Amniocentesis is the prenatal diagnostic tool used to detect genetic or chromosomal anomalies in the fetus. The procedure is performed between the 15th to 20th week of pregnancy. In amniocentesis or Amniotic Fluid Test(AFT), a needle is inserted into the amniotic sac, through the uterus and the abdominal walls of the mother. This amniotic sac, containing the amniotic fluid is rich in fetal tissues. About 20ml of this fluid is withdrawn and the cells are cultured and studied to check for genetic abnormalities.

An alternate procedure that can be explored is Chorionic Villus Sampling (CVS). CVS is performed in earlier than amniocentesis and thus helps in early detection of any genetic anomalies, but the rate of injury to the fetus and percentage of miscarriages have found to be higher in CVS as compared to amniocentesis.

Benefits and risks

The most common disorders aimed to be diagnosed using AFT include Down Syndrome, Edwards Syndrome, Turner Syndrome, Fragile X and other inherited metabolic disorders.Infections, Rhesus factor or Rh compatibility neural tube defects such as spina bifida are also diagnosed using AFT.

Though amniocentesis is relatively safe, but there have been some risks identified to both the mother and the fetus. The primary risk to the fetus is membrane rupture, which can lead to miscarriage. The percentage of increased risk of miscarriage has been identified to be 0.08% to 2.5%.

If not miscarriage, the procedure of amniocentesis also bears risks such as bearing an affected child. This risk is directly proportional to the age of the mother, with the percentage of the risk being 0.13% at the age of 32 to 0.56% at the age of 38. (Albert R. Jonsen, Robert M. Veatch, LeRoy Walters, page 282)

The risks also increase if the procedure is performed either too soon or too late in the pregnancy. One other risk to the fetus is if the needle punctures the fetal blood vessel, it would result in bleeding. If the needle hits the fetus, it could result in lifelong scars. The risks to the mother are not very high, and the possible risks include puncturing the bladder or the intestine or blood vessels, and generally serious injuries are not caused. (Ethel Sloane, page 144)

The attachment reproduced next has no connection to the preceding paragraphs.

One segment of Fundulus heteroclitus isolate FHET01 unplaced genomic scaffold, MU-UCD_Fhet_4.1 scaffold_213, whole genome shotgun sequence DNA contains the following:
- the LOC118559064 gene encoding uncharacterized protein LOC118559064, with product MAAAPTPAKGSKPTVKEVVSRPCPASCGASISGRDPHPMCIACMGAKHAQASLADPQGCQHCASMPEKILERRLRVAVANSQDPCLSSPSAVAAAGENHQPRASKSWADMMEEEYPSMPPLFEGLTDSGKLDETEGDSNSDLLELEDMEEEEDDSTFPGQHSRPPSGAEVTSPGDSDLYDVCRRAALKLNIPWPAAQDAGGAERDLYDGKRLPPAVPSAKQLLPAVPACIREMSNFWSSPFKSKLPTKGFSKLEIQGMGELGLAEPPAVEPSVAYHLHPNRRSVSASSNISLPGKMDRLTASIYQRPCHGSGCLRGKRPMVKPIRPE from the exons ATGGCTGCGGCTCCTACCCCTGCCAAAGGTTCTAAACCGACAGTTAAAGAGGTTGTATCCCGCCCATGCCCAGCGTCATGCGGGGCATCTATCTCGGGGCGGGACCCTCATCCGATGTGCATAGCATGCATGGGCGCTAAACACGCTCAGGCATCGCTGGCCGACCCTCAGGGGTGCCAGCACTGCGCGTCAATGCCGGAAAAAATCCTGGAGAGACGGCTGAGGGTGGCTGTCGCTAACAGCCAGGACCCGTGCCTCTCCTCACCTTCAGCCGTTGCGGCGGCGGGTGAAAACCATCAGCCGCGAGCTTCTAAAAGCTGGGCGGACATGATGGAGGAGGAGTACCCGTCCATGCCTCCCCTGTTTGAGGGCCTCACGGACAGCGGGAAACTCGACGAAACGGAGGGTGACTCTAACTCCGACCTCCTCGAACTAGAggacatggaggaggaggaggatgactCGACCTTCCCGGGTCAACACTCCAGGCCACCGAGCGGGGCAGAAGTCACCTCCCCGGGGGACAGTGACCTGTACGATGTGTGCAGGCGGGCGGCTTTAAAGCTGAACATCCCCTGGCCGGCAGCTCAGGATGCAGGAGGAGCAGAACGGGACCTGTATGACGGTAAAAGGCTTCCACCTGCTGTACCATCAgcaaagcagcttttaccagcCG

Do the risks outweigh the benefits?

Whether or not the risks outweigh the benefits of amniocentesis is very subjective. It depends on what the mother feels. If a woman has been trying to conceive for a very long time, she will not want to take the risk of injuring the fetus by amniocentesis. On the other hand, if the mother has a history of genetic disorders running in the family, she will definitely find the benefits higher.

In my opinion, amniocentesis is certainly recommended especially for women over 35 years. It is better to be prepared and know about your child, so that adequate steps can be taken. When science and technology have advanced so much to provide us with better solutions, we make use of them to our benefit. If you are over 35 years and don’t conduct amniocentesis, and your child is predisposed to congenital metabolic disorders, it would be unfair and cruel to the child to bring him/her into this world where he will have to fight his syndrome daily and lead a torturous life.

The AMA council on scientific affairs and other scientific communities have been working on the “35 and over” policy for reconsidering the age and making amniocentesis more accessible to women.(Ethel Sloane, page 144)


Albert R. Jonsen, Robert M. Veatch, LeRoy Walters, Source Book in Bioethics

1998, Georgetown University Press, Washington D.C.

By Ethel Sloane,Biology of women, 4th Edition, 2002, Delmar, Thomson Learning

$ 10 .00